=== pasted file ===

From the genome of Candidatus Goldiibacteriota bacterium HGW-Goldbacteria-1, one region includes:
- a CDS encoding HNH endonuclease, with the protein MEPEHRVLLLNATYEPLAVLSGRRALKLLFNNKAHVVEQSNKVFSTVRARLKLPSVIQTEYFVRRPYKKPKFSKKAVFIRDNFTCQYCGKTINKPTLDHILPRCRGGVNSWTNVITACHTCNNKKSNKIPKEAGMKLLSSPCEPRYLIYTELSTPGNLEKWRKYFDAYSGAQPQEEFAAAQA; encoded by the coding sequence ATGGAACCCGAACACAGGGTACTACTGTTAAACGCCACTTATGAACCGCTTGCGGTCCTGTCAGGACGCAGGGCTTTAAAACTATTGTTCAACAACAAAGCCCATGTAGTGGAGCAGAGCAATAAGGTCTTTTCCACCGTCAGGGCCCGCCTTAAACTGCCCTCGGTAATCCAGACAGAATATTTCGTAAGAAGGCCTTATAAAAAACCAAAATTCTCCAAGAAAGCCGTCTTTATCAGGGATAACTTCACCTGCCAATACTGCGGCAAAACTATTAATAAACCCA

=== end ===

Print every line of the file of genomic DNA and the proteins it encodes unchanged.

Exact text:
From the genome of Candidatus Goldiibacteriota bacterium HGW-Goldbacteria-1, one region includes:
- a CDS encoding HNH endonuclease, with the protein MEPEHRVLLLNATYEPLAVLSGRRALKLLFNNKAHVVEQSNKVFSTVRARLKLPSVIQTEYFVRRPYKKPKFSKKAVFIRDNFTCQYCGKTINKPTLDHILPRCRGGVNSWTNVITACHTCNNKKSNKIPKEAGMKLLSSPCEPRYLIYTELSTPGNLEKWRKYFDAYSGAQPQEEFAAAQA; encoded by the coding sequence ATGGAACCCGAACACAGGGTACTACTGTTAAACGCCACTTATGAACCGCTTGCGGTCCTGTCAGGACGCAGGGCTTTAAAACTATTGTTCAACAACAAAGCCCATGTAGTGGAGCAGAGCAATAAGGTCTTTTCCACCGTCAGGGCCCGCCTTAAACTGCCCTCGGTAATCCAGACAGAATATTTCGTAAGAAGGCCTTATAAAAAACCAAAATTCTCCAAGAAAGCCGTCTTTATCAGGGATAACTTCACCTGCCAATACTGCGGCAAAACTATTAATAAACCCA